Viewpoint

CIA torture, NSA spying will return

Sen. Richard Burr, R-N.C. speaks during a 2013 news conference on Capitol Hill in Washington.
Sen. Richard Burr, R-N.C. speaks during a 2013 news conference on Capitol Hill in Washington. AP

The New York Times recently drew attention (Nov. 10) to the fact that Richard Burr (R-N.C.), chairman of the Senate Intelligence Committee, has succeeded in locking up – unread – in government vaults across Washington, from the Justice Department to the Pentagon, the full, classified, U.S. Senate report on the Central Intelligence Agency’s detention, interrogation, and torture program.

Therefore, current national security officials are not free to read about the “enhanced interrogation techniques” (EITs) that were far more brutal than the C.I.A. had previously acknowledged.

In the aftermath of the killings in Paris, C.I.A. director John Brennan is now denouncing past leaks about N.S.A. spying that, allegedly, have made it more difficult to identify the perpetrators. Chairman Burr has frequently endorsed N.S.A. surveillance of American citizens without recourse to warrants.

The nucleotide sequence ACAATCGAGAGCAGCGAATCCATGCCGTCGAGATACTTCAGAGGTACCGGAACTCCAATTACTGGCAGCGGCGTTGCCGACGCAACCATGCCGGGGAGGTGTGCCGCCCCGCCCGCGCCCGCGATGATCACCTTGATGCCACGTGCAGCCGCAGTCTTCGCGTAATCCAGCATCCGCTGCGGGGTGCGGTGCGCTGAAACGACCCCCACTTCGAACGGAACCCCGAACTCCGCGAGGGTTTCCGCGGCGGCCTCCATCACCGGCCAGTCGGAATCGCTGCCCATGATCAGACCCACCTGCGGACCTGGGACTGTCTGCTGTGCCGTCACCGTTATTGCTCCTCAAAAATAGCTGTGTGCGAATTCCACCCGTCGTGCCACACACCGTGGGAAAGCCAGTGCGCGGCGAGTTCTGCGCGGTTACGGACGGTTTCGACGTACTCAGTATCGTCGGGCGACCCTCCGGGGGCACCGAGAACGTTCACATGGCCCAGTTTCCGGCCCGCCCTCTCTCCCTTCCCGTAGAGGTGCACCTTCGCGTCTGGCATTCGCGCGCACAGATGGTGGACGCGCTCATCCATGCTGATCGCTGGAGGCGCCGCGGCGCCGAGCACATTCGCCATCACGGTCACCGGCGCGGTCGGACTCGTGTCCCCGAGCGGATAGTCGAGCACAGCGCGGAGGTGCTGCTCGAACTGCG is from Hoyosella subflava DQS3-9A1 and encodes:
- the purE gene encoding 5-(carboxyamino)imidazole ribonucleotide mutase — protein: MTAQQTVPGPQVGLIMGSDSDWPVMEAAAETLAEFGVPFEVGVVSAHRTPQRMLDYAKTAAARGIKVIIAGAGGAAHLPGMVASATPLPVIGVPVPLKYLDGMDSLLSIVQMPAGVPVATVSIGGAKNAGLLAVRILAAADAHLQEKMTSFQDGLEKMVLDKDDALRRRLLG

Given the overall record of Messrs. Brennan and Burr – a Washington mutual admiration society – I submit that it is but a short distance before they re-open not only the debate over blanket electronic spying, but also secretly push to resume the torturing of our enemies when captured. After all, some of the C.I.A. employees who led the torture program are still on board.

In moments of fear, it is in the nature of spy agencies to overreach in the name of security.

But everything has not changed. The U.S. Constitution is still in force.

Jackson, a Davidson resident, was chief legislative assistant to the Senate Democratic Whip from 1974-77. He helped craft the original mandate of the Senate Intelligence Committee.

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